His hamburgers practically ooze off the canvas. The fried eggs appear the size of continents. And iced donuts could double-up as life rafts. The phrase the acclaimed Dutch painter Tjalf Sparnaay has coined to describe his work is “megarealism”—hyperrealism writ large. And his favorite subject is food, specifically the trashy, greasy things many of us eat but very few of us will admit to.
“I like to paint things that are not usually painted,” he says. “I want the viewer to re-experience the essence of these ordinary things, and to better appreciate what I think of as the beauty of the everyday.”
I want the viewer to re-experience the essence of these ordinary things
Since the days of Ancient Egypt, when lavish images of food were drawn on tombs to nourish those on their way to the afterlife, artists have found inspiration in what we eat and drink. Over the centuries, depictions of all things edible have served as symbolism, signs of wealth and status, and, of course, simple temptation.
Sparnaay, whose works are currently on exhibit at Museum Nairac in the Netherlands, focuses on contemporary subjects, and his works are created in a modern style. But his process harks back to the techniques and masters of the past, most significantly the Dutch still-life tradition of the 17th century: the opulent, food-laden tables of Vermeer, or Rembrandt’s luminous red apples.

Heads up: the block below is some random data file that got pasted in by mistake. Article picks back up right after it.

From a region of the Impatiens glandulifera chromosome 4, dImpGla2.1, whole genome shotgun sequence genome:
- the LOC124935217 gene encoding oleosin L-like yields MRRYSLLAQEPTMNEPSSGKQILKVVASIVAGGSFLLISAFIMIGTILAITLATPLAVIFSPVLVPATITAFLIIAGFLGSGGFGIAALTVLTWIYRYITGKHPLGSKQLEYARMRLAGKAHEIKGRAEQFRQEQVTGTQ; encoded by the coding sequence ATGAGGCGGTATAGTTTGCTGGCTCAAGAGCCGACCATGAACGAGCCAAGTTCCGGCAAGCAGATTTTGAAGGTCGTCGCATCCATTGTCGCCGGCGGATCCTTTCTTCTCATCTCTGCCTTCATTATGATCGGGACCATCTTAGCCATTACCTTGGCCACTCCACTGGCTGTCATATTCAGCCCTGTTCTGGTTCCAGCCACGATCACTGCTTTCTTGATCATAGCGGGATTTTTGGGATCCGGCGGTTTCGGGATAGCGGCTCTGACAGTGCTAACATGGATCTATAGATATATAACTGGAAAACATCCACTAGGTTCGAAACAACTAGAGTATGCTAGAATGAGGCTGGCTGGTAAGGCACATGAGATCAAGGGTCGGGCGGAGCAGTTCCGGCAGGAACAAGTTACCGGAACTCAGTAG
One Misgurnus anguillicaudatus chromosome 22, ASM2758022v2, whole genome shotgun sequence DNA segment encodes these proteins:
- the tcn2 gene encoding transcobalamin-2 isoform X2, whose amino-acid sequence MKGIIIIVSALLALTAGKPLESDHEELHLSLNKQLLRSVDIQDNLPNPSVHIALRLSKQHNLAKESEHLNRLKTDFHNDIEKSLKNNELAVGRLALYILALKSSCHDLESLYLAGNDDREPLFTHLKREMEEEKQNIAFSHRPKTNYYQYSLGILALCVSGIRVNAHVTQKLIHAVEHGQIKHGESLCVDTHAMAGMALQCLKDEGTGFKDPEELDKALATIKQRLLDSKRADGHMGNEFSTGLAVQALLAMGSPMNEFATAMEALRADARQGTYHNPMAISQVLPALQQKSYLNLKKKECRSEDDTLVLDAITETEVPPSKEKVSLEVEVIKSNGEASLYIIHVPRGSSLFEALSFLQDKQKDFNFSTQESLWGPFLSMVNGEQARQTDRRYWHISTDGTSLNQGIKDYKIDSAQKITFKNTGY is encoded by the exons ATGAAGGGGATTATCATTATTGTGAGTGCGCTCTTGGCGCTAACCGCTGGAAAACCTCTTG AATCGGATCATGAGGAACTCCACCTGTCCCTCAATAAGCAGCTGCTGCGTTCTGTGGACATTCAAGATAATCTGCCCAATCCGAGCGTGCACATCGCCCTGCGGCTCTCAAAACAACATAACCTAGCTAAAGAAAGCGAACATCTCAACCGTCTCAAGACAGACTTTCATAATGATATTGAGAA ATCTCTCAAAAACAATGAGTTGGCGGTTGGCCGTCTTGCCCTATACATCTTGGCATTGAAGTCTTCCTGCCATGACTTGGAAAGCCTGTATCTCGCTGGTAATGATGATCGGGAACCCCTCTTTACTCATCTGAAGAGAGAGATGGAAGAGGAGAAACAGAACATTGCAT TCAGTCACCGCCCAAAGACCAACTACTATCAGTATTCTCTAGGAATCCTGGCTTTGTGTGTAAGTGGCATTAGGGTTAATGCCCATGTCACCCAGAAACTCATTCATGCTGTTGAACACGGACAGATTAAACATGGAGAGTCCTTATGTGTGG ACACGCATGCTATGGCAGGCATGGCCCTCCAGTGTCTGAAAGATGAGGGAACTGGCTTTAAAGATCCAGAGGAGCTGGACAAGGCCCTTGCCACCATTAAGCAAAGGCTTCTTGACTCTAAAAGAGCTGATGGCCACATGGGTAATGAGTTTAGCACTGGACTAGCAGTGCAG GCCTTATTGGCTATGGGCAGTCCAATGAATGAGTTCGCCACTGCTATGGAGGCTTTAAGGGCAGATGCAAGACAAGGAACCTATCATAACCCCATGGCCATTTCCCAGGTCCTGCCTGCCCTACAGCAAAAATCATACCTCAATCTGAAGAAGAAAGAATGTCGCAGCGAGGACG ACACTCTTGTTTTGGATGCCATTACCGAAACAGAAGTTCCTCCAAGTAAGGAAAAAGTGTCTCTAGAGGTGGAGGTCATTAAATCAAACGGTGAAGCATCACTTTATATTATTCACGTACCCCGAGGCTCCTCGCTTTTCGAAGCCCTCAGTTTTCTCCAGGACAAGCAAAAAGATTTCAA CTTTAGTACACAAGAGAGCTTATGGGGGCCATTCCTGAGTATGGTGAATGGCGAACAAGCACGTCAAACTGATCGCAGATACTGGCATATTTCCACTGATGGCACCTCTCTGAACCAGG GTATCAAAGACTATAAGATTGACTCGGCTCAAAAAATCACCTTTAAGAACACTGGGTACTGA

And although photographs are an unavoidable starting point when working with food, Sparnaay says, “My paintings begin where the photograph ends. I want to add a new dimension, to make new choices. I use oil paint and brushes in a very traditional way. The brilliance of glazing layers of oil gives the image more depth and timelessness than a print or photograph ever could.”
The enormous scale of the Dutchman’s pieces highlights every detail, confronting the viewer with the reality of the subject and inviting them to re-evaluate their view of it.
“I want the work to act as an assault on the senses,” he says. “The paintings should hit the retina like lightning in a clear blue sky.” As for the symbolism that’s so prevalent in the food paintings of his heroes, the passage of time is represented through a fruit bowl.
“It’s there. In fact, many of my paintings could be seen as a modern vanitas, the food pictured just before it starts to decay. I like to show beauty but, of course, there is no beauty without a beast…”